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In Shackleton’s footsteps

PUBLISHED: 13:06 22 January 2009 | UPDATED: 15:45 20 February 2013

Smiling through, Henry Adams Will Gow and Lieutenant Colonel Worsley

Smiling through, Henry Adams Will Gow and Lieutenant Colonel Worsley

NEXT time a creeping cold numbs your fingers and toes or an icy blast chills you to the bone, spare a thought for these Antarctic adventurers. ..

NEXT time a creeping cold numbs your fingers and toes or an icy blast chills you to the bone, spare a thought for these Antarctic adventurers.

In temperatures falling below -50C, three men trudged toward the South Pole - each step taking them further than their ancestors had been. A hundred years ago this month Sir Ernest Shackleton and the crew of the ship Nimrod had meant to become the first men to reach the South Pole.

They had dragged themselves across 800 miles of the most inhospitable terrain on earth only to fail 97 miles from their goal. On January 9 descendants of the doomed adventurers, Henry Worsley, Will Gow and Henry Adams, retraced those 800 miles and stood at the same fateful spot where Shackleton, blighted by terrible conditions, ailing men and lame ponies, decided to turn back.

Speaking from the Antarctic, Henry said: "We have made it on the centenary date to the southern-most position reached by Shackleton 100 years ago.

"Our thoughts and emotions are slightly muffled by weariness and reflection. Due to flight delays when we set off two months ago we believed we had no real prospect of making the 97-mile point on this day but our journey across the Ross Ice Shelf let us gain much of the time lost due to some rather benign conditions by Antarctic standards." However, the journey was not without its pitfalls as the Beardmore glacier proved "a fierce and often alarming adversary" - the trio were taken aback by the severity of the cold and the difficulties of pulling their burdens through the polar plateau. It was at that point 97 miles from the Pole that another group of descendants joined the Ice Team for the final leg to "complete unfinished family business".

Known as the Last 97ers, they included Shackleton's great grandson Patrick Bergel, the great grandson of Jameson Boyd Adams, Shackleton's second in command, David Cornell, the great-great-nephew of Frank Wild, Tim Fright, of Billingshurst, and a member of the public chosen from more than 3,000 applicants, Andy Ledger.

Before setting off to finish the journey their ancestors began in 1908, Henry paid tribute to the pioneers.: "This is where we part company with Shackleton and his men," he said. "We will miss their companionship in our mind's eye. If we feel exhausted we can only imagine that our lowest ebb would have felt like a moment's respite for them. They were great men, pioneers, and we are neither because as we stand in their furthest south we have never been prouder to be their descendants."

The expedition is raising money for The Shackleton Foundation charity, set up to find and fund adventurous endeavours like its namesake. To find out more about the expedition visit the www.shackletoncentenary.org website.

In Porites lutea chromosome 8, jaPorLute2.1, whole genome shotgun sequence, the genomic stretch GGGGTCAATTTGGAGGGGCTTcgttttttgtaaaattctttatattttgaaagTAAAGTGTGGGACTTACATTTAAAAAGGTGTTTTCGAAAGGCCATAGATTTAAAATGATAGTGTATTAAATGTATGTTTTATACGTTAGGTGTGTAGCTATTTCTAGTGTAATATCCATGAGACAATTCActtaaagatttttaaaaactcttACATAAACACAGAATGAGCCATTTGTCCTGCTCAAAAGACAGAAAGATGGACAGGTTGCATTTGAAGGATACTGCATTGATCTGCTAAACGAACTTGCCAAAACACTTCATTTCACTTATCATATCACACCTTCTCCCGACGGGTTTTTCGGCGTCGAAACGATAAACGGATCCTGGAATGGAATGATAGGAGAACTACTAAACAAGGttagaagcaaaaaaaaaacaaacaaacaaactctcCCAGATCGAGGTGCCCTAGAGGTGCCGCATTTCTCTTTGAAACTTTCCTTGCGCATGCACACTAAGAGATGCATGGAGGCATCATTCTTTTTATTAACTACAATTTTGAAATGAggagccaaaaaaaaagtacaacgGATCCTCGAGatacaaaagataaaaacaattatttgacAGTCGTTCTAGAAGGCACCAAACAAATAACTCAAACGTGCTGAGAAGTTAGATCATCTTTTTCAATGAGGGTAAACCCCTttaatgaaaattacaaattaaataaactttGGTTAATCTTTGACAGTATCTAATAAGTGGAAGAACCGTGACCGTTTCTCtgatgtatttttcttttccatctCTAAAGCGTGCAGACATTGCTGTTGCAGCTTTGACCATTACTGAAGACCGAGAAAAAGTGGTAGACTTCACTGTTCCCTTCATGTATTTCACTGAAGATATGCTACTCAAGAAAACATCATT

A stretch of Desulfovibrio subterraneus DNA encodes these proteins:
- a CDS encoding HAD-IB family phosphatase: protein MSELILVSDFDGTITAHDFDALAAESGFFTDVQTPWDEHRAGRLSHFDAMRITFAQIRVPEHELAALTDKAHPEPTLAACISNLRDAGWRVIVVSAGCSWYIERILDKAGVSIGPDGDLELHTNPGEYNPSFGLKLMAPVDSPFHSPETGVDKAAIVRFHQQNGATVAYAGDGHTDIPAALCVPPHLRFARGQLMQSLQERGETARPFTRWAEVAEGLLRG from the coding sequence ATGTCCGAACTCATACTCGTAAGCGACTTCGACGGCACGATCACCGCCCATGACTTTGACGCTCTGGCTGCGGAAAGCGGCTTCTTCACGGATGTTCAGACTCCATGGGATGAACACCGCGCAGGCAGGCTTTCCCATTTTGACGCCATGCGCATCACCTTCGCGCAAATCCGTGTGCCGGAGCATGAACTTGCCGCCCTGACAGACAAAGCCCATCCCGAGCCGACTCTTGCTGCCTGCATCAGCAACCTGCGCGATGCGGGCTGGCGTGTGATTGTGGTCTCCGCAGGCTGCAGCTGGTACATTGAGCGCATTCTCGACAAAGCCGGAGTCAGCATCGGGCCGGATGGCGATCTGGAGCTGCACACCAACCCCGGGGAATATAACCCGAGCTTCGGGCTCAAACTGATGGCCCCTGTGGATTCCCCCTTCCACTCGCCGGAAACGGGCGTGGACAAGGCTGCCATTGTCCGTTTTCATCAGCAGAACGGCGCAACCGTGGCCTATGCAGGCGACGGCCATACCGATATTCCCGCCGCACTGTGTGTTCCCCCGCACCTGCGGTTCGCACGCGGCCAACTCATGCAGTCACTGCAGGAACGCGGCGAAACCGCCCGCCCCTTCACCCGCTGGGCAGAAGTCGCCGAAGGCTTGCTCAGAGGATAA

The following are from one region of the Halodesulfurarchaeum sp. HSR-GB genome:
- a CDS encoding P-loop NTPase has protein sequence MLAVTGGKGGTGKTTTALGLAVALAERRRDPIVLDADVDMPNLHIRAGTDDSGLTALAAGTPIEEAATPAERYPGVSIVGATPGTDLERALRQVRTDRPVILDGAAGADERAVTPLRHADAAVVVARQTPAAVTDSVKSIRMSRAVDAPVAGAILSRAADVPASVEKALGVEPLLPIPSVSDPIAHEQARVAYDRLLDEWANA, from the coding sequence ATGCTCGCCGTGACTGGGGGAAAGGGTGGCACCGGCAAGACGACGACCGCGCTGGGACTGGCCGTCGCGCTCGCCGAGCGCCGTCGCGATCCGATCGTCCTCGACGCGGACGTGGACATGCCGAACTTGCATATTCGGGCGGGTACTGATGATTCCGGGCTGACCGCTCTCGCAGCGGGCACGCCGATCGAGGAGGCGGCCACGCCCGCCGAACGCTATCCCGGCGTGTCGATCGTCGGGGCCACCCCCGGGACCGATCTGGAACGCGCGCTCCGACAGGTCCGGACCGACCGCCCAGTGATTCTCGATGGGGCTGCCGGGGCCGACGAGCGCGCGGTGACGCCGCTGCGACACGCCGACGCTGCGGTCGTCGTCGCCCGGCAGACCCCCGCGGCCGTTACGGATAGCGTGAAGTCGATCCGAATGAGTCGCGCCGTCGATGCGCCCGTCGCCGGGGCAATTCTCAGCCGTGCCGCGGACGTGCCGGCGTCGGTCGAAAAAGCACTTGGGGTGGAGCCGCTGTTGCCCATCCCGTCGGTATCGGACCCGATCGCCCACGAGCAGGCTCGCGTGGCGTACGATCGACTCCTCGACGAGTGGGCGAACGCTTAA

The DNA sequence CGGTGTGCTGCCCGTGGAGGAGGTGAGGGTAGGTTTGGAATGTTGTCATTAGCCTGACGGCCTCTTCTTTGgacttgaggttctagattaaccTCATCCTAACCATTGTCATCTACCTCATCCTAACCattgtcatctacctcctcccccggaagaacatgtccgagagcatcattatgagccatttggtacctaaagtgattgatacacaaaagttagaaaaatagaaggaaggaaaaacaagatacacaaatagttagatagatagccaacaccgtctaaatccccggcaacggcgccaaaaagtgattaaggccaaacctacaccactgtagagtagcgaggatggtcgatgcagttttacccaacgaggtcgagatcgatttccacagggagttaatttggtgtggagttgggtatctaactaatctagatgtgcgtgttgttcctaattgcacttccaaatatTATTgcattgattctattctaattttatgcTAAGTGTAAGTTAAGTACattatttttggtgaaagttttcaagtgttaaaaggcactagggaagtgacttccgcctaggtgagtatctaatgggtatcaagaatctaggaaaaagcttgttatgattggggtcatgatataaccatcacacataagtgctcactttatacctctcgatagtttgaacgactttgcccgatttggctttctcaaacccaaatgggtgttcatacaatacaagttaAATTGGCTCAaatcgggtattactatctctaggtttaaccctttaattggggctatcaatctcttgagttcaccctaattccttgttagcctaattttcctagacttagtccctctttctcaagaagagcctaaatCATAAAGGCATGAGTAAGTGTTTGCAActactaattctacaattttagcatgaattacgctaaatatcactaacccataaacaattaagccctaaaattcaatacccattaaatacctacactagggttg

Shackleton diary entries,separated by a century


November 25, 1908
The wind has gone during the night, leaving our tents drifted up with fine snow. The land was obscured nearly all day, but toward the evening it cleared and we could see the details of the coast. There appears to be a series of inlets and capes opening at all angles, and with no fixed coastline, though the lofty range of mountains continues to the south with a very slight trend to the eastward. The surface of the Barrier was very trying today, for the snow had no consistency and slipped away as one trod on it. It was not so trying for the ponies, and they did 17 miles 1,600 yards. We had frozen raw pony meat to eat on the march, and a good hoosh of pony meat and pemmican for dinner. Wild is practically all right, and Adams finds a wisdom tooth growing in place of the one he lost. Our eyes are not too comfortable just now. It is a wonderful place we are in, all new to the world, and yet I feel that I cannot describe it. There is an impression of limitless solitude about it all that makes us feel so small as we trudge along, a few dark specks on the snowy plain, and watch the new land appear.


November 25, 2008
After yesterday's inclement weather we woke this morning to a much brighter day and have made good progress keeping up with our daily average over ground with quite high ridges. The scale of the Ross Ice Shelf is beginning to hit home. This is an area almost the size of France which we are simply chopping off 300 miles of in order to get to Mount Hope. We are pretty small players on this vast ice shelf. Ernie Shackleton is in our thoughts as we are moving through exactly the same line of longitude where he was having trouble with the weather with his ponies going lame and not making enough progress. Mount Hope is still over 250 miles away. The weather has been kind to us. It is not resisting. Getting used to the endless horizon, the infinite beyond and the block towards which we are plodding I am sure will take its toll in the coming weeks but our spirits are up.


Henry Worsley


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